During the Design and Prototyping stage, focus primarily on the top-level workflow (or perhaps first-level nested workflow). You may want to temporarily skip over typing to define exceptions and system processes for now; they will be needed in the MVP solution, but you can come back and iteratively add these details once the business function has validated the vision. You probably want to acknowledge (and perhaps list) the variant processes as it’s important for the stakeholder to define how standard the processes should be across the organization, but fully defining these using the no-code tools may not be required during the prototyping work.

Integration Design

The integration design is an essential part of nearly every no-code tool. This allows your no-code app to work with the business data from other applications, and it helps your app fit into an existing set of IT applications and data sources. However, the integration design capabilities will vary tremendously across no-code tools. Some may be limited to only working with a few data sources, such as working with spreadsheets or database tables. Capable no-code platforms will offer a broader selection of ready-made integrations (usually referred to as “connectors” or “adapters”). Sometimes, they will even offer a broader marketplace where you can discover and reuse prebuilt integrations that are offered by either the vendor or by their community.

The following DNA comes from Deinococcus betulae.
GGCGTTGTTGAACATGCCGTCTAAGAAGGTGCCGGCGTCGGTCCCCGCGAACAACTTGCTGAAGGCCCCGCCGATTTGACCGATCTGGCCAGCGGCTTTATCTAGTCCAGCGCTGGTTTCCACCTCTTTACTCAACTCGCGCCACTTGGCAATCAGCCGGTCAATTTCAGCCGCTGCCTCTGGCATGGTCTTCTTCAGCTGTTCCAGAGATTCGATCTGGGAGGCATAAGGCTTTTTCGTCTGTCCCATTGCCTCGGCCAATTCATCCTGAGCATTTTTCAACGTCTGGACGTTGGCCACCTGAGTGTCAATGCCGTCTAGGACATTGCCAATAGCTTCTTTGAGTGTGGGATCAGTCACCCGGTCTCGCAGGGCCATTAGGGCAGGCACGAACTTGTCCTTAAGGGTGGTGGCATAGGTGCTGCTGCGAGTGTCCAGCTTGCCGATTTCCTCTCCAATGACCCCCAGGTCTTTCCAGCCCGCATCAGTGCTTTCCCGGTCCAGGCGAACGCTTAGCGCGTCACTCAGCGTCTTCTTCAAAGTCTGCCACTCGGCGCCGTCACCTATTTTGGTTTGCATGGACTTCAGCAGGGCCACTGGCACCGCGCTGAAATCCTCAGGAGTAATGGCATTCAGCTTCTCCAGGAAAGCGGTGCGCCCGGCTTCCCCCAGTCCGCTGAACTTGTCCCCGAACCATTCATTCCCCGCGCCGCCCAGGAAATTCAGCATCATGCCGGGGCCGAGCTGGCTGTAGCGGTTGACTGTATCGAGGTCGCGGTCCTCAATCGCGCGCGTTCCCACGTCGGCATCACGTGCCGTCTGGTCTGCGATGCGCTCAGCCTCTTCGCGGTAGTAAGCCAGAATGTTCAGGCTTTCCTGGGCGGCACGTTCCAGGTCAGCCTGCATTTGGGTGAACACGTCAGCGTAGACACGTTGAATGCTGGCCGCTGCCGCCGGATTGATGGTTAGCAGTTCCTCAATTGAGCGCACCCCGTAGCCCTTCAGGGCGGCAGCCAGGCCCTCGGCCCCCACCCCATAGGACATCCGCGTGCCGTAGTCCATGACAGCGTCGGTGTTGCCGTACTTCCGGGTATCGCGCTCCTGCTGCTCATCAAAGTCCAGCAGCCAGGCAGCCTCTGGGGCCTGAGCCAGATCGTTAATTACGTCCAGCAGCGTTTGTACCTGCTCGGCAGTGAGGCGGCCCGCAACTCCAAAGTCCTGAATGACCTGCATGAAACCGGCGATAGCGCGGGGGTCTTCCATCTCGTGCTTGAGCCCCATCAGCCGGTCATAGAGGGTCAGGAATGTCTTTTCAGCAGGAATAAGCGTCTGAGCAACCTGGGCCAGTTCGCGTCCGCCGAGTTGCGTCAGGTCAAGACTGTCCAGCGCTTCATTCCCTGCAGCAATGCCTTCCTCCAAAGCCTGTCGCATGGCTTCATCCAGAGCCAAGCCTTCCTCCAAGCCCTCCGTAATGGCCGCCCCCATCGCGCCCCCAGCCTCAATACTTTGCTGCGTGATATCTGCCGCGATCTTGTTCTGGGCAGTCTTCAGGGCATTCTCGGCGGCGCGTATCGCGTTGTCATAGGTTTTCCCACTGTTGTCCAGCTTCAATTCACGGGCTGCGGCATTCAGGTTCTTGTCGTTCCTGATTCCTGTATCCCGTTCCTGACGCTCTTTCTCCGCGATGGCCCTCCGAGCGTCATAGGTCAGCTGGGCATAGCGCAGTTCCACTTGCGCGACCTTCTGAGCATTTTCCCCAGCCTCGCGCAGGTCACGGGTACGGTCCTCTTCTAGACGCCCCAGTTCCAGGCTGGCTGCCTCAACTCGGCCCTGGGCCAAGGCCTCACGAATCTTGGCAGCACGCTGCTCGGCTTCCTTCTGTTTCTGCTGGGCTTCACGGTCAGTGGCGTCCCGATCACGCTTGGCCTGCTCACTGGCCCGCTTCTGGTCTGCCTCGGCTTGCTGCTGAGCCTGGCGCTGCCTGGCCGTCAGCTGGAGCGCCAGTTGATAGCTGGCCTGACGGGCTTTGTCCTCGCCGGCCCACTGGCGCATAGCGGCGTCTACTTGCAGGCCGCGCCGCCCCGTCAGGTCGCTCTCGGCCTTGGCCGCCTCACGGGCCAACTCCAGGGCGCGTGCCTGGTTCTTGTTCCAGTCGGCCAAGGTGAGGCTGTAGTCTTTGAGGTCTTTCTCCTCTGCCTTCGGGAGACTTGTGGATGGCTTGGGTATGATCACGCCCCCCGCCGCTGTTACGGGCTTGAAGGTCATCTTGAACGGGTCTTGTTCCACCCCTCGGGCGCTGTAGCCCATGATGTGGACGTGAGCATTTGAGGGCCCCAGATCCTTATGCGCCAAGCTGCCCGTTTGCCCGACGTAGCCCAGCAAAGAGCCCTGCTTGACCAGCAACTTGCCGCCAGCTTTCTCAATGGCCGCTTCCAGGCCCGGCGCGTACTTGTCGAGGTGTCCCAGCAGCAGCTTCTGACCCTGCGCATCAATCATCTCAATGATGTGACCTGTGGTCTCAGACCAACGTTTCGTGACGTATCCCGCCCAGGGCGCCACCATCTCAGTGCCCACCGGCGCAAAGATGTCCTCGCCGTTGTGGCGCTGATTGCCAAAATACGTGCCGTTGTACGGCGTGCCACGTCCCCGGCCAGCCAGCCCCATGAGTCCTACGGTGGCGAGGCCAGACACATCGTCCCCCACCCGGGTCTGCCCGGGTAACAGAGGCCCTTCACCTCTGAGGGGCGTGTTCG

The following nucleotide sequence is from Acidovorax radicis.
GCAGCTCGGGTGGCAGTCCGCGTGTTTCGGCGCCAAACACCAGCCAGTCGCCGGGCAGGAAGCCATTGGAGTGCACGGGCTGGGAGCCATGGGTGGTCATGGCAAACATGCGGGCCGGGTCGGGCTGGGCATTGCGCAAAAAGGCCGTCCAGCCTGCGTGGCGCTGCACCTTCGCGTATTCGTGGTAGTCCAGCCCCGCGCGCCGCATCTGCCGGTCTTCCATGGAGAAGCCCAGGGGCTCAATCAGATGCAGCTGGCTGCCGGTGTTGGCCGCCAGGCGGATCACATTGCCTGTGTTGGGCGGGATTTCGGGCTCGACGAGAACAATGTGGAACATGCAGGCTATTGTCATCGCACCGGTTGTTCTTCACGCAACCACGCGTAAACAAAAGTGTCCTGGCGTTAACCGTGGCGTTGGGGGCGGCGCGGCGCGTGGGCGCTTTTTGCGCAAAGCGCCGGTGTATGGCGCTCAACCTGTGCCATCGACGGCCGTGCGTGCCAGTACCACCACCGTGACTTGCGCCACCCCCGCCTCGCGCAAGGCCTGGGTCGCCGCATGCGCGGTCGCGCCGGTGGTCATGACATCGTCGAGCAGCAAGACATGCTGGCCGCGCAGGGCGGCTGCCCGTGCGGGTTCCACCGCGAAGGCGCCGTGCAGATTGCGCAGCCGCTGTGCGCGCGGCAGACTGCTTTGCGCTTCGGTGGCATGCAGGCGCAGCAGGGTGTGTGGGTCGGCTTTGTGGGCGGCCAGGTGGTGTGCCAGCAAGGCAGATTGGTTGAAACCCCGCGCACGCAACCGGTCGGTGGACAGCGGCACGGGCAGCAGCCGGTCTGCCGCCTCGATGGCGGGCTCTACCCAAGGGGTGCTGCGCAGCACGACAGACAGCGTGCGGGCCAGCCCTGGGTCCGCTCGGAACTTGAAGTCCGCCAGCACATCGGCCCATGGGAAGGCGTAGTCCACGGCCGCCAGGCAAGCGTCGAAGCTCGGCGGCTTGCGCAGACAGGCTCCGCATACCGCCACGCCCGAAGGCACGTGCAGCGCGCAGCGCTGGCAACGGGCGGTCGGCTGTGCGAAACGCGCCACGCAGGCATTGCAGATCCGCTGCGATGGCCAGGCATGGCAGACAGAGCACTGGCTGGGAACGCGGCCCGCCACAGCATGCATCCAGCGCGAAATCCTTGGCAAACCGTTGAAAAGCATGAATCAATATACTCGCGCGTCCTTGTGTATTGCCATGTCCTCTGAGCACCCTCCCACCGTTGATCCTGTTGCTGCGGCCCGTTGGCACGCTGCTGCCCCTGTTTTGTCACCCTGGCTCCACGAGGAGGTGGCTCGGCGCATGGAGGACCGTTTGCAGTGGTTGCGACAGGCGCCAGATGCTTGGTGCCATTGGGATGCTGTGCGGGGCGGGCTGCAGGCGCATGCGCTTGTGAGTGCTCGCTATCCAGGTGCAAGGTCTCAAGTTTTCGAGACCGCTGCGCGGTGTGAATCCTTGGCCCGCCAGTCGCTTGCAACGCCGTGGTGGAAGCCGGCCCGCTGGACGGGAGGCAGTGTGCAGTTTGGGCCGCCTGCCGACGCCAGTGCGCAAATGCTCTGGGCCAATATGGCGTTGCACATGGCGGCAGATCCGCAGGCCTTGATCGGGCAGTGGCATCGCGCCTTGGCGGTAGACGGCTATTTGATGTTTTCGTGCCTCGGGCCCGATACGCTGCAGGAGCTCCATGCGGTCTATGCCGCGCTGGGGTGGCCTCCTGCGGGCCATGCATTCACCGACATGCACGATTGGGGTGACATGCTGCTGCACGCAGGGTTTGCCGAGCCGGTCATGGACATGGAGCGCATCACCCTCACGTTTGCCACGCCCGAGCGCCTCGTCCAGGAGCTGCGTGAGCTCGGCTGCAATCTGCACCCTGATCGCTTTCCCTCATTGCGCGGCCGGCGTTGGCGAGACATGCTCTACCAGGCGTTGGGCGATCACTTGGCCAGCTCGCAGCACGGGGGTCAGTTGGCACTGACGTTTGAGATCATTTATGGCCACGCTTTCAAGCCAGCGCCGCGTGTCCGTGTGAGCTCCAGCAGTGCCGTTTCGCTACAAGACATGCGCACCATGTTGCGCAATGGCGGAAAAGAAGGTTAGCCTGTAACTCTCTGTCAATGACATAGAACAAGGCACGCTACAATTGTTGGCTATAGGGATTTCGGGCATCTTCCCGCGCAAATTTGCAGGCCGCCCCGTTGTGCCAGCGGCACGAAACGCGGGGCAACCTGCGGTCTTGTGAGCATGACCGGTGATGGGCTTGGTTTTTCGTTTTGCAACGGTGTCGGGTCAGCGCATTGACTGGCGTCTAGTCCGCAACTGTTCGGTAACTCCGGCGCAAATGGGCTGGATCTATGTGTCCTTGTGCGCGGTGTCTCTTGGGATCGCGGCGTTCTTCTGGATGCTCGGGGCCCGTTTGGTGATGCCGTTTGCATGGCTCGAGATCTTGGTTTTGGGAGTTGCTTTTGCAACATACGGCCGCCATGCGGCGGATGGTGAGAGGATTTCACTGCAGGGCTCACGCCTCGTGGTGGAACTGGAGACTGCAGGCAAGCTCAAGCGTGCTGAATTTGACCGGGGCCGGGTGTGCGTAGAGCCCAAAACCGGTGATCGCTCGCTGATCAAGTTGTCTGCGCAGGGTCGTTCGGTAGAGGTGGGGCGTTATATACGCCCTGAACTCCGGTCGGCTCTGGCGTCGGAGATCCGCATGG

During prototyping, try to keep the integration simple — this stage doesn’t typically require full-blown data integration but just an illustration of the possibility. You will find that representational state transfer (REST) and simple object access protocol (SOAP) services are often the best way to set up easy data exchange, or you may be able to use a prebuilt connector. In the next phase, you may need to get into more complex integration design activities. For example, you may have systems for which there is no off-the-shelf connector — it may be because it’s a custom application or because it’s a less commonly used system (and the no-code vendor or their community hasn’t yet seen sufficient market demand to build a connector). To handle these scenarios, typically no-code platforms offer some type of Software Development Kit (SDK) for building custom connectors if one doesn’t already exist. However, this will require additional custom development skills to be part of your project team. It also may require coordination with the no-code vendor to operationalize the connector into your runtime environment if your platform is running in a cloud environment.

Some additional notes on integration design:

  • It is usually highly recommended that no-code tools NOT map directly to another system table or data source. This creates a dependency on the underlying system, which can cause the no-code mappings to “break” if the other system is upgraded or changes its data model. Instead, most no-code tools will use a standard API for any systems to enable them to be more resilient when the applications are upgraded.